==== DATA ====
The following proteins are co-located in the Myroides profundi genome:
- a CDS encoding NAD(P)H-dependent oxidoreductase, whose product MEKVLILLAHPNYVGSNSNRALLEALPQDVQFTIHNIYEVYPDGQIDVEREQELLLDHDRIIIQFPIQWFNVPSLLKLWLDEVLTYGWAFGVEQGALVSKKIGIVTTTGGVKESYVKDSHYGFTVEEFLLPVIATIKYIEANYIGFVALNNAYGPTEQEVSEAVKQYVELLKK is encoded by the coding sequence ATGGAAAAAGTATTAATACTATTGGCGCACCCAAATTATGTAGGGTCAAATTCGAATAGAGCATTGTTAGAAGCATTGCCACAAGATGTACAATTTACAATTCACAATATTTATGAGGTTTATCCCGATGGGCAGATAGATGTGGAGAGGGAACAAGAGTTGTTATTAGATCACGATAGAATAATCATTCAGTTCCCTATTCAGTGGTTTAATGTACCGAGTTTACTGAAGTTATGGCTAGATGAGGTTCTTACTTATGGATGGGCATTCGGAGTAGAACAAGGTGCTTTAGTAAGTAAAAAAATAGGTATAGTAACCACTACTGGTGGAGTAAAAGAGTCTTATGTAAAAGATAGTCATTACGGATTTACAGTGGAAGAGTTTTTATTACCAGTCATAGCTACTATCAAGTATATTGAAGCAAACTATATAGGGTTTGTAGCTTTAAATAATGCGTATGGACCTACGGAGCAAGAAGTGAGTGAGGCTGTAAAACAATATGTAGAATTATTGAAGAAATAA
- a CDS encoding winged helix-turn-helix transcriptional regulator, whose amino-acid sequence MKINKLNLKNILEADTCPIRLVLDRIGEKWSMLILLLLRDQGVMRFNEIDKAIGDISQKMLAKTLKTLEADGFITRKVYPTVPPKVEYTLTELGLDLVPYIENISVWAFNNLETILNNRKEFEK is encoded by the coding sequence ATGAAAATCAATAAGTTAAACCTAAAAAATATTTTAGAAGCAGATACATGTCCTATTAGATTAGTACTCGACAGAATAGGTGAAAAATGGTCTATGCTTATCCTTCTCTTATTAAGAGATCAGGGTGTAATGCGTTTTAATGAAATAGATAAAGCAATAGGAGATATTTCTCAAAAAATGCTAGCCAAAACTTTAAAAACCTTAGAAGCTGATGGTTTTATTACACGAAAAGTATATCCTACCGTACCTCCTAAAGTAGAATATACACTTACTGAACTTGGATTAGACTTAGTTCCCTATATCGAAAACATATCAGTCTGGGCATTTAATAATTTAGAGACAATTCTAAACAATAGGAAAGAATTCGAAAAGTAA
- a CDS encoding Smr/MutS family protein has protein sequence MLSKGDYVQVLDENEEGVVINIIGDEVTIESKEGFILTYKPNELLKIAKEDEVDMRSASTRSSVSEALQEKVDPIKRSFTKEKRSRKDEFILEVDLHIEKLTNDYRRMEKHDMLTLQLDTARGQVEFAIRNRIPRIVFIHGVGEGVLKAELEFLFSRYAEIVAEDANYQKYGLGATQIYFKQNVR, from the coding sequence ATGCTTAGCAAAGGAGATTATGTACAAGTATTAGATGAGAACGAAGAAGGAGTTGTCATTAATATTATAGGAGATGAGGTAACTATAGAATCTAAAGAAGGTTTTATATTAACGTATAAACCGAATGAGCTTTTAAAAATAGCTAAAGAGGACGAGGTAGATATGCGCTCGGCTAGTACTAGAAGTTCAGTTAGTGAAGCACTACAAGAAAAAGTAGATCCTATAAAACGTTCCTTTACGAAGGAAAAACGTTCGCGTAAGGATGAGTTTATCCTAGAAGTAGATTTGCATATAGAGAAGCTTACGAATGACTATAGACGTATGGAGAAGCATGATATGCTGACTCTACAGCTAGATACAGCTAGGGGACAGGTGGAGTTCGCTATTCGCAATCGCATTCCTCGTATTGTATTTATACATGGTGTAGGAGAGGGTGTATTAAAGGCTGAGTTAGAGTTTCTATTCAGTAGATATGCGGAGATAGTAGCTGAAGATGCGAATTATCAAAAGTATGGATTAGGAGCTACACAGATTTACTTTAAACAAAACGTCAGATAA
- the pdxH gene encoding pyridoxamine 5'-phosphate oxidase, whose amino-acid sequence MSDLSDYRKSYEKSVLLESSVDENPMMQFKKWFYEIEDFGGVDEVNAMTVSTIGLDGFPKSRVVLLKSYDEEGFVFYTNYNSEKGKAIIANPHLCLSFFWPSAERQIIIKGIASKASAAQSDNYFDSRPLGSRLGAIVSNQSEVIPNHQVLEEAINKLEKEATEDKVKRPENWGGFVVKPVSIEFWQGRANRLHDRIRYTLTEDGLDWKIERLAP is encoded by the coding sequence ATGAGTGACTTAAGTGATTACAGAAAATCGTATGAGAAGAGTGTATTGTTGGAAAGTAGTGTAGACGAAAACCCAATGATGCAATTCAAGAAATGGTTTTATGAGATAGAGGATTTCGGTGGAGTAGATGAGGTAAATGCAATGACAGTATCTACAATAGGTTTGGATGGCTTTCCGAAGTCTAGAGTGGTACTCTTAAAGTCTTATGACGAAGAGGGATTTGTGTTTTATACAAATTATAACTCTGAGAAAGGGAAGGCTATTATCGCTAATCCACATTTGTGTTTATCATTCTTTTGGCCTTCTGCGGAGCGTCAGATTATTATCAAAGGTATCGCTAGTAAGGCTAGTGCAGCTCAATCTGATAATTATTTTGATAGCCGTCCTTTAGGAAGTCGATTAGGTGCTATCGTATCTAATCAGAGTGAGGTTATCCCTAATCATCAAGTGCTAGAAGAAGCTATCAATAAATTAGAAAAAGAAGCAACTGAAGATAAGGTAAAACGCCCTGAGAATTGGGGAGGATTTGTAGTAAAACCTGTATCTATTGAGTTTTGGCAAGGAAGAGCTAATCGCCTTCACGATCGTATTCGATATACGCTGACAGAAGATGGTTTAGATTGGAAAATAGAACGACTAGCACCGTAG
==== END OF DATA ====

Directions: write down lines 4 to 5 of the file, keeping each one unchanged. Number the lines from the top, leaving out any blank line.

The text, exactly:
- a CDS encoding Smr/MutS family protein has protein sequence MLSKGDYVQVLDENEEGVVINIIGDEVTIESKEGFILTYKPNELLKIAKEDEVDMRSASTRSSVSEALQEKVDPIKRSFTKEKRSRKDEFILEVDLHIEKLTNDYRRMEKHDMLTLQLDTARGQVEFAIRNRIPRIVFIHGVGEGVLKAELEFLFSRYAEIVAEDANYQKYGLGATQIYFKQNVR, from the coding sequence ATGCTTAGCAAAGGAGATTATGTACAAGTATTAGATGAGAACGAAGAAGGAGTTGTCATTAATATTATAGGAGATGAGGTAACTATAGAATCTAAAGAAGGTTTTATATTAACGTATAAACCGAATGAGCTTTTAAAAATAGCTAAAGAGGACGAGGTAGATATGCGCTCGGCTAGTACTAGAAGTTCAGTTAGTGAAGCACTACAAGAAAAAGTAGATCCTATAAAACGTTCCTTTACGAAGGAAAAACGTTCGCGTAAGGATGAGTTTATCCTAGAAGTAGATTTGCATATAGAGAAGCTTACGAATGACTATAGACGTATGGAGAAGCATGATATGCTGACTCTACAGCTAGATACAGCTAGGGGACAGGTGGAGTTCGCTATTCGCAATCGCATTCCTCGTATTGTATTTATACATGGTGTAGGAGAGGGTGTATTAAAGGCTGAGTTAGAGTTTCTATTCAGTAGATATGCGGAGATAGTAGCTGAAGATGCGAATTATCAAAAGTATGGATTAGGAGCTACACAGATTTACTTTAAACAAAACGTCAGATAA
- the pdxH gene encoding pyridoxamine 5'-phosphate oxidase, whose amino-acid sequence MSDLSDYRKSYEKSVLLESSVDENPMMQFKKWFYEIEDFGGVDEVNAMTVSTIGLDGFPKSRVVLLKSYDEEGFVFYTNYNSEKGKAIIANPHLCLSFFWPSAERQIIIKGIASKASAAQSDNYFDSRPLGSRLGAIVSNQSEVIPNHQVLEEAINKLEKEATEDKVKRPENWGGFVVKPVSIEFWQGRANRLHDRIRYTLTEDGLDWKIERLAP is encoded by the coding sequence ATGAGTGACTTAAGTGATTACAGAAAATCGTATGAGAAGAGTGTATTGTTGGAAAGTAGTGTAGACGAAAACCCAATGATGCAATTCAAGAAATGGTTTTATGAGATAGAGGATTTCGGTGGAGTAGATGAGGTAAATGCAATGACAGTATCTACAATAGGTTTGGATGGCTTTCCGAAGTCTAGAGTGGTACTCTTAAAGTCTTATGACGAAGAGGGATTTGTGTTTTATACAAATTATAACTCTGAGAAAGGGAAGGCTATTATCGCTAATCCACATTTGTGTTTATCATTCTTTTGGCCTTCTGCGGAGCGTCAGATTATTATCAAAGGTATCGCTAGTAAGGCTAGTGCAGCTCAATCTGATAATTATTTTGATAGCCGTCCTTTAGGAAGTCGATTAGGTGCTATCGTATCTAATCAGAGTGAGGTTATCCCTAATCATCAAGTGCTAGAAGAAGCTATCAATAAATTAGAAAAAGAAGCAACTGAAGATAAGGTAAAACGCCCTGAGAATTGGGGAGGATTTGTAGTAAAACCTGTATCTATTGAGTTTTGGCAAGGAAGAGCTAATCGCCTTCACGATCGTATTCGATATACGCTGACAGAAGATGGTTTAGATTGGAAAATAGAACGACTAGCACCGTAG